The Australian state of Queensland has recorded just one new positive COVID-19 test while having just 53 active cases across the state which is embracing its second day of stay-at-home restrictions being eased.
Health Minister Steven Miles announced on Sunday that the total was now 1,035 confirmed cases with 976 having recovered from the virus.
The patient from Brisbane’s south is currently a case of unknown origin as authorities continue working to trace the source of infection.
Of the 53 active cases, 46 are located in the southeast of the state, four are in Cairns, two in Townsville, and one in the Wide Bay region. Nine people are in hospital with four in intensive care.
He said Queensland Health had purchased an additional 35 anaesthetic machines to deal with a worst-case scenario like New York in the United States.
“We ordered these machines as part of our surge planning when we were anticipating the worst and Queensland could look like New York City today,” Miles said.
“We are fortunate it doesn’t and we are going to continue that planning, so if the worst happens and we do have an outbreak…we can ensure every single Queenslander can access the care that they need.”
He said the government would consider a staggered re-opening of schools, which remain closed until May 22 other than for students of essential workers and vulnerable children.
A return would be based on whether the current easing of stay-at-home restrictions had an upward effect on case numbers. The review is timed to occur by May 15.
“In some ways, the restrictions that we eased this weekend will help inform that decision because..those restrictions were related to mobility,” he said.
“Once schools open up more, we will create a lot more mobility … parents taking kids to school, teachers in the classroom, kids going to and from school.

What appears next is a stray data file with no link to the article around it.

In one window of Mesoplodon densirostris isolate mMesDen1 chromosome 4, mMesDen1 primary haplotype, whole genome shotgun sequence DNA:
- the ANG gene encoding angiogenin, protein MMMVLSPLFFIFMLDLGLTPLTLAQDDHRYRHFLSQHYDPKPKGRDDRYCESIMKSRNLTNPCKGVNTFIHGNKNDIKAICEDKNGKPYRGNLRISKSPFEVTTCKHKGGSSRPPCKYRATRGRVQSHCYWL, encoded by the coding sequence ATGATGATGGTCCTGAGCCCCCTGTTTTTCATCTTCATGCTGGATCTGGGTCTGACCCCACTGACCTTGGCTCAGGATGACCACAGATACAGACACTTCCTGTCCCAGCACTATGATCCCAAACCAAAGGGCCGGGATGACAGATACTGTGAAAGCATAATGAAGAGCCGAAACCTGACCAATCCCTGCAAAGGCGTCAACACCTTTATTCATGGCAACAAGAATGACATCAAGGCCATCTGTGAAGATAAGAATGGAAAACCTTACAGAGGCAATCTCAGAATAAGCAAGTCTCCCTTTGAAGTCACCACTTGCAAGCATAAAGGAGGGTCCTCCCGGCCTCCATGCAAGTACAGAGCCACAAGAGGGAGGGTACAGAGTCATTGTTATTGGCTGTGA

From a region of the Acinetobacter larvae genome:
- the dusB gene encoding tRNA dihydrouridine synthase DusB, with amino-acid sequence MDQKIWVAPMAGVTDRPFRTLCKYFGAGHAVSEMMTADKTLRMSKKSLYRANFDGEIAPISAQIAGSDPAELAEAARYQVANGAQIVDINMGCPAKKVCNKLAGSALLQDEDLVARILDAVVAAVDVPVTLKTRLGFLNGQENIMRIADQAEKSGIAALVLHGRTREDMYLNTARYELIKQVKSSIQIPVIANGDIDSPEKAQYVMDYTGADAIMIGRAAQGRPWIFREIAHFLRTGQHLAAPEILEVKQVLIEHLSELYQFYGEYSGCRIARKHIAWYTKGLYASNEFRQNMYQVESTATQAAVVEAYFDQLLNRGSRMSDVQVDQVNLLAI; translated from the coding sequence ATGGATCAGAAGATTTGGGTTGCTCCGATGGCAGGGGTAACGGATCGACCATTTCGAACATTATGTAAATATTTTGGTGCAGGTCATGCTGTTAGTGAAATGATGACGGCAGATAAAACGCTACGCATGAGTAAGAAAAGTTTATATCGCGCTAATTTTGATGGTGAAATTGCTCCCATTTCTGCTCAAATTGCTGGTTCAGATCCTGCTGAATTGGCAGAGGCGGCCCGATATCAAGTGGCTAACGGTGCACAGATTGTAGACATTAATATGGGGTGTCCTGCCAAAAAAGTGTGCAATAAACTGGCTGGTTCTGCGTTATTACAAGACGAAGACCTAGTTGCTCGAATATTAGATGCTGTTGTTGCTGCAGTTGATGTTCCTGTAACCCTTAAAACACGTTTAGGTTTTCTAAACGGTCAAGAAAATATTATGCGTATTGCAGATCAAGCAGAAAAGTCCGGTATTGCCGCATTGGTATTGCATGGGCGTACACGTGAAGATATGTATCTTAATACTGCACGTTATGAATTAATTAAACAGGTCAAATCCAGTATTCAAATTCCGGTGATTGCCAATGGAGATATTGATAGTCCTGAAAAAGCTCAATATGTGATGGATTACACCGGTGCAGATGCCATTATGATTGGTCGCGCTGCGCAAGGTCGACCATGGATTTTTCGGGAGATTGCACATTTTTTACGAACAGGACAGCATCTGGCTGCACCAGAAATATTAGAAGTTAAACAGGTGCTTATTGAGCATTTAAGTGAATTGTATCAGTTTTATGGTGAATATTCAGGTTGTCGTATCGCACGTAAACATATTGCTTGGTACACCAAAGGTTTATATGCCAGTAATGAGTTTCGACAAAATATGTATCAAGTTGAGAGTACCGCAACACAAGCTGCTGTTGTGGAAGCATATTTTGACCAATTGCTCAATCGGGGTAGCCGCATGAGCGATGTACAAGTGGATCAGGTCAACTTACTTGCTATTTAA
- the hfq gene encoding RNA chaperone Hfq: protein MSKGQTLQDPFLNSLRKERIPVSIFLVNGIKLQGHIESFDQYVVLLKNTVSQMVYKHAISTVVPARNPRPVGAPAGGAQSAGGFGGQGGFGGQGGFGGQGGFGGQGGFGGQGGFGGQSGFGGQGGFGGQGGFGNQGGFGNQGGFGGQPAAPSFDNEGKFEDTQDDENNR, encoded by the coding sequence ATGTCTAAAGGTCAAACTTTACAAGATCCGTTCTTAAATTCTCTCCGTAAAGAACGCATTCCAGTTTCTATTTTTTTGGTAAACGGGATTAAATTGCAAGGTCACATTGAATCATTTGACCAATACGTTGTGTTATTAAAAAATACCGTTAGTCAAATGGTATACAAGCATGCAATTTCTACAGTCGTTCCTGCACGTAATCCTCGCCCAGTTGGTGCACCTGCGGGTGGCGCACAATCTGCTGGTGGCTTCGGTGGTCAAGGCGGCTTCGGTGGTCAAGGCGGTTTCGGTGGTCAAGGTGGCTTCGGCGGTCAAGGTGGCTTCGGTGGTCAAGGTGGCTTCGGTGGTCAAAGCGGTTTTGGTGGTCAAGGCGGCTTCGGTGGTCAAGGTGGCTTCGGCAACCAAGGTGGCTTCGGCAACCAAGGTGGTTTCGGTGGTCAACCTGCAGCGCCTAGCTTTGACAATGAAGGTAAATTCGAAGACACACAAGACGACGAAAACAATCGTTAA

“It’s important for us to understand how that movement of people could affect the spread of the virus.”
Queensland’s first day of ‘freedom’ on May 2 was not without its problems with police issuing more than 30 infringement notices for breaches of COVID-19 directions.
From Saturday, residents could travel up to 50km from their home to shop, visit a park or even go to the drive-in.
However, they could only move about with members of their household and they also had to retain social distancing measures.
Yet police still handed out 32 on-the-spot fines for $1,334 (US$856) on May 2.
So far 1,664 on-the-spot fines for CCP virus related infringements have been issued, totaling more than $2.19 million (US $1.41 million).
Meanwhile, passengers on a Qantas flight to Brisbane were being urged to contact Queensland health officials after one person was diagnosed with the CCP (Chinese Communist Party) virus commonly known as coronavirus.
Passengers on flight QF614 from Melbourne to Brisbane on April 22 are being told to call 13 HEALTH to speak to officials, who will ask about their health and give some advice.
“We ask that passengers seated in rows 19, 20, 21, 22 and 23 of this flight, who have not already been contacted by Queensland Health call 13 HEALTH and advise that you were a passenger on this flight,” a statement from the health department said.
By Darren Cartwright. Epoch Times staff contributed to this report.